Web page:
• Hi @n00b ... I don't think it's cruel, it's just water, however, he doesn't seem to think it's cruel either, matter of fact; he loves it!... so yeah, even if he's drowning with the water, if the nozzle is on shower, jet, full... doesn't matter, he digs it too much. I live in the desert so we have extreme heat or cold climate, and I was thinking that by the time it got cold the water was not going to be so cool. Wrong!. He likes the cold water too. However, since I posted this question, he has calmed down a bit with that, but it's still an issue. – sulfureous Dec 18 '13 at 4:02
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About the only way I know of to deal with this problem is through conditioning.

Unfortunately, that topic is too huge to thoroughly handle in an answer. However, this site is a great reference.

The basic idea is to train your dog not to react to the hose though exposure to the stimulus, in this case water spraying from the hose, and then punish behavior that is not desired, but reward behavior that is desired. What works and does not work often varies by dog, and ideally you want to use the method that causes the least amount of stress to your dog.

Another option would be to use progressive reinforcement training. This is really just a type of conditioning, but many trainers believe that it is a type of less stressful conditioning than some of the other options.

The most important thing to remember when training your dog is that you do not want to become your dog's opponent. If it becomes a contest of wills, your relationship with your dog will change, and could become unhealthy. Instead, try to work with your dog to keep both you and your dog on the same side.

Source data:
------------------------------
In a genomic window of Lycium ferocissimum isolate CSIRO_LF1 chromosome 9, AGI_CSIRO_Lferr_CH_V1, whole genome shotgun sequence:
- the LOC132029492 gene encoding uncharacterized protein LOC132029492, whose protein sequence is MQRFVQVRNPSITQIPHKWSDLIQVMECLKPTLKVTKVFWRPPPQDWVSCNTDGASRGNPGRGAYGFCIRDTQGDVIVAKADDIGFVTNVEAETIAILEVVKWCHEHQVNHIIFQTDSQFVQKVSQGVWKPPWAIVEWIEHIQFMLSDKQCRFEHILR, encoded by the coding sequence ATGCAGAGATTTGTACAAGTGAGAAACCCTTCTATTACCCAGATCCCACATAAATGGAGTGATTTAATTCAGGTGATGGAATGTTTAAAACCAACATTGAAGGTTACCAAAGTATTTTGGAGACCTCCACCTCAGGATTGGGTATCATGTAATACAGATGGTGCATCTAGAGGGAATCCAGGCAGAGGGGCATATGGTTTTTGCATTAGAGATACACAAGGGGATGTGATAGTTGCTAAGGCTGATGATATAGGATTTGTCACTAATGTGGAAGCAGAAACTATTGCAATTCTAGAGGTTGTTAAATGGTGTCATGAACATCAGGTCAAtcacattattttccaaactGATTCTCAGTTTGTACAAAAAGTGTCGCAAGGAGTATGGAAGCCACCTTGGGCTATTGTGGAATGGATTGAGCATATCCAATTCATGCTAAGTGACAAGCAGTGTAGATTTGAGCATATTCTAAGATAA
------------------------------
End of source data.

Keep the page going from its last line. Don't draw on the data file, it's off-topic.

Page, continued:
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My German shepherd would do this, and if I kept him inside he would do this girly high pitched bark and run from the back door to the window constantly.

So what I did to fix this, was I told him to lie down and stay in a place, outside where he's not in the way, while I'm watering the plants or hosing down his kennel. Then after I'm done using the hose I will spray him as his reward for staying where I left him. Waiting quietly out of the way, even if it's with a very intense look on his face.

This made it clear to him that playtime came after I was done using the hose, and he would get it if he just waited patiently enough.

3

My dog is shy and has anxiety problems.... but he loves the hose!!!!!! I have a trigger hose and I've been training him with it. When he obeys "sit" I let him chase the hose and say "get it". Then i moved on to sit and down, because he crouched naturally looking at the hose, he was rewarded with the hose (saying "get it"). The next step was to make him stay. I made him sit and down, then said stay. I'd squirt the hose and If he broke his stay, I'd turn it off instantly. If he waited until i said "get it" he got to play. The end game is making him sit and get down and stay while I'm watering the garden, with play time on command. It's been the best training method yet!! We are really bonding.